In any Data Protection Management Programme, an organisation should have a data protection governance framework and perform its due care in assessing risks, protecting personal data, sustaining the effort and to have a plan in responding to a data incident. In the case of the protection breach by the Singapore Accountancy Commission, the organisation failed to adequately protect personal data and have a satisfactory induction programme to provide sufficient and sustained protection of personal data.
The Singapore Accountancy Commission (the “Organisation”) mistakenly enclosed a folder containing personal data of 6,541 Singapore Chartered Accountant Qualification programme personnel and candidates and emailed it to 41 unintended recipients between 12 June 2019 and 22 October 2019. The folder comprised information including names, National Registration Identification Card (NRIC) numbers, date of birth, contact details, education and employment information and Singapore Chartered Accountant Qualification examination results. Following the incident, all 41 unintended recipients confirmed the deletion of the email and folder they each received.
This appears to be human negligence as it was reported that the Organisation admitted to “a lack of robust processes to protect personal data when sending emails”. The staff who made the error in attaching the folder to and sending out the email was “not informed of the Organisation’s personal data policies as part of their induction training”. Even as the Organisation had its data protection policies and procedures documented, they were not translated into secure arrangements for the protection of personal data.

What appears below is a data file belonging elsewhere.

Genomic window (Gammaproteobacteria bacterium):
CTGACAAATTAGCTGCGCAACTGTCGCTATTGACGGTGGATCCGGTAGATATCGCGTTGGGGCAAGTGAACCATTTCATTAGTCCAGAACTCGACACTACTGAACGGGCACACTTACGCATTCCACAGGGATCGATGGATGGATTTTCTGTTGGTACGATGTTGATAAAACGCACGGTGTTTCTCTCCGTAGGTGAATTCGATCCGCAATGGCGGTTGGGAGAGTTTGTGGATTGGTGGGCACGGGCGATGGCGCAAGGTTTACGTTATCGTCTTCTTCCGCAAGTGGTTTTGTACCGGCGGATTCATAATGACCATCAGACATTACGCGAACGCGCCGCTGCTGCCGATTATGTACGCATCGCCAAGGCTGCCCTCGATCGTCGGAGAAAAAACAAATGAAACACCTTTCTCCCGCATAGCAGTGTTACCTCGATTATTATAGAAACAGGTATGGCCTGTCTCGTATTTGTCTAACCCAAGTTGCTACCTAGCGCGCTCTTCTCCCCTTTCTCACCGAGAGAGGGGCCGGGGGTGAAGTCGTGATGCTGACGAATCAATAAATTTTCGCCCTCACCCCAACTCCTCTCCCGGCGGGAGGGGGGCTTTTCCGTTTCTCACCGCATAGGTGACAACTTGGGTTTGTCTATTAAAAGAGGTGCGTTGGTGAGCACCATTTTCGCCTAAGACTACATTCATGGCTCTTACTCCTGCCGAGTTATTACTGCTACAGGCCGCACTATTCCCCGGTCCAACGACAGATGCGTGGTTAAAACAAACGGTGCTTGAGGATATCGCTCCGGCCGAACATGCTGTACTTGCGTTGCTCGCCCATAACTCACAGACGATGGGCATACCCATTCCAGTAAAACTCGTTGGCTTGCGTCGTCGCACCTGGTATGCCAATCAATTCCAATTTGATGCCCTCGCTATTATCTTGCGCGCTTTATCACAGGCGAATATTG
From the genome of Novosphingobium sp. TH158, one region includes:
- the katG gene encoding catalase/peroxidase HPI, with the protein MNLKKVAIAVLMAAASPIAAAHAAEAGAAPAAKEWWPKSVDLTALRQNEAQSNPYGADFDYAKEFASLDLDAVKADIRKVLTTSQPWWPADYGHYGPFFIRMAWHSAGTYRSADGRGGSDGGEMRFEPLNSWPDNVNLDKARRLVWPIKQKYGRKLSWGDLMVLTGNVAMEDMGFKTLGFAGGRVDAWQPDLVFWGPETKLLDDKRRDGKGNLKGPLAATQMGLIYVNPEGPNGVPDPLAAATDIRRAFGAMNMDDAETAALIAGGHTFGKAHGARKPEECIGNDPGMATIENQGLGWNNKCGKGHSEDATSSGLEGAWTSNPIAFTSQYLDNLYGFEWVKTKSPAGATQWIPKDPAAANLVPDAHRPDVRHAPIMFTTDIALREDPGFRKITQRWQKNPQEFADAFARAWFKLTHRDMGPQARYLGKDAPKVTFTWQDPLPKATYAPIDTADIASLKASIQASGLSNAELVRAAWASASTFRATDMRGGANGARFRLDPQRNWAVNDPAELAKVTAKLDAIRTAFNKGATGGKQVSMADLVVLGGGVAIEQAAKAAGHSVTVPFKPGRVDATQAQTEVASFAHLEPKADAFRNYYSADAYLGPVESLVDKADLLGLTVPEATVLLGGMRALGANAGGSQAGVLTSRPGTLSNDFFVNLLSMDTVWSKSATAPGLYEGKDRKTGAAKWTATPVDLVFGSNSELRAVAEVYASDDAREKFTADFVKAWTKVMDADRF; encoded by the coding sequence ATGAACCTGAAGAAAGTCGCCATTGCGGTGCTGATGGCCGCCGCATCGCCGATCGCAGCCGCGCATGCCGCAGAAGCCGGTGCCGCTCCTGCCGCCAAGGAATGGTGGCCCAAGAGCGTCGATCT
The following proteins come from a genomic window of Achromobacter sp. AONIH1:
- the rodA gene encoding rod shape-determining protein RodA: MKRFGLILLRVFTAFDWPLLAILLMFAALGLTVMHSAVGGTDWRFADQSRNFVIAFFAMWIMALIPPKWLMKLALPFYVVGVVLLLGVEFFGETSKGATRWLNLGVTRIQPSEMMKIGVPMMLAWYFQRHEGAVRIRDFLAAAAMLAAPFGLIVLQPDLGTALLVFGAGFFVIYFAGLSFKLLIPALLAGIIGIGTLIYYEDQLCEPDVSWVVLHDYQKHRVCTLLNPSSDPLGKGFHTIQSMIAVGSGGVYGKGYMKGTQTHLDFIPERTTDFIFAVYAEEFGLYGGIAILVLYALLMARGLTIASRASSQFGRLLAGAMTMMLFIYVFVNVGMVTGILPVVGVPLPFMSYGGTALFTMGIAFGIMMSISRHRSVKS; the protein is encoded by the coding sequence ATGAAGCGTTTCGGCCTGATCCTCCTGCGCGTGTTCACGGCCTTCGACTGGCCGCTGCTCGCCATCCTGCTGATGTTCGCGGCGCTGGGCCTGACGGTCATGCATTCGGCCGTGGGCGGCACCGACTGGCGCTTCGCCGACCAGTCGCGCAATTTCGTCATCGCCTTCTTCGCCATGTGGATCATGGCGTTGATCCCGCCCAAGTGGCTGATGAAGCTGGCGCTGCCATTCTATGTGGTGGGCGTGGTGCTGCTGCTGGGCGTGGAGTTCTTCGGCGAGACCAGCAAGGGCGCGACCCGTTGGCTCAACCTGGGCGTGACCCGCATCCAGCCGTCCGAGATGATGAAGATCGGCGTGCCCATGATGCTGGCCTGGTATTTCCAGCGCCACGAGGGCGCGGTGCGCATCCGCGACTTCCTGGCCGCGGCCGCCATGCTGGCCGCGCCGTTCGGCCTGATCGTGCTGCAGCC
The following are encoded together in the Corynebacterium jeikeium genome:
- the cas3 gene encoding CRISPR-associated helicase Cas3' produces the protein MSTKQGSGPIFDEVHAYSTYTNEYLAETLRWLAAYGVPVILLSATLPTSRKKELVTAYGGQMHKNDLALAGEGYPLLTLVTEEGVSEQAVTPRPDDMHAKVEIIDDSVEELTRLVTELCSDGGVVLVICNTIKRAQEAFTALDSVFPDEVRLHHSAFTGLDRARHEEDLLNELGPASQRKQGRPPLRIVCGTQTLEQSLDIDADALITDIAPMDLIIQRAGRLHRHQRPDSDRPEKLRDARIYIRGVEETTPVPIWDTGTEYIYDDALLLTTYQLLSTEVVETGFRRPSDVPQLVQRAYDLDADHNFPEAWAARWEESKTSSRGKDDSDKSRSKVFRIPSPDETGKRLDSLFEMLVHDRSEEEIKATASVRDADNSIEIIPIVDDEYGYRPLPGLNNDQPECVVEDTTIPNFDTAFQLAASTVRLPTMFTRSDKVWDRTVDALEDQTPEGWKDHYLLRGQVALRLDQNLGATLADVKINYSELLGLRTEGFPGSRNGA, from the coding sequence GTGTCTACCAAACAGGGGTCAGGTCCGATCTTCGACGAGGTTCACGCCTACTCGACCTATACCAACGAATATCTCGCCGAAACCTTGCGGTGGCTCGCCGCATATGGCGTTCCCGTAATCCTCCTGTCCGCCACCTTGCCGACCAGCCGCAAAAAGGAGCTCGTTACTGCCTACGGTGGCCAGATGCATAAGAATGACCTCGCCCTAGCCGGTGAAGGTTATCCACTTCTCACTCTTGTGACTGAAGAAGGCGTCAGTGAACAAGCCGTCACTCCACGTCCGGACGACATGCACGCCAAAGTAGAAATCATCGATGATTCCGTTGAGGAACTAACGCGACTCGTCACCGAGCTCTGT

Following the incident, the Organisation took immediate remediation action which included training sessions on cybersecurity and personal data protection for all employees and revision of policies and procedures on the handling of personal data. A second-tier supervisory check or technical measures to reduce the risk of sending content with personal data to unintended parties could also be set up. This would exemplify what a privacy or data protection management programme would term as a “sustained” effort to maintain awareness, knowledge and demonstrates the application of the learning to data protection.
In the circumstances, the Deputy Commissioner for Personal Data Protection found that the Organisation did not adopt reasonable steps to protect personal data in its possession or under its control against unauthorised access and was in breach of section 24 of the Personal Data Protection Act 2012 (the “PDPA”).
In consideration that the Singapore Accountancy Commission admitted to the breach of the Protection Obligation under the PDPA, cooperated with the Commission’s investigation and took prompt remedial actions, the Organisation was directed to pay a financial penalty of $5,000.
Breach of the Protection Obligation by Singapore Accountancy Commission,
by Leong Wai Chong, GRCP, CIPM
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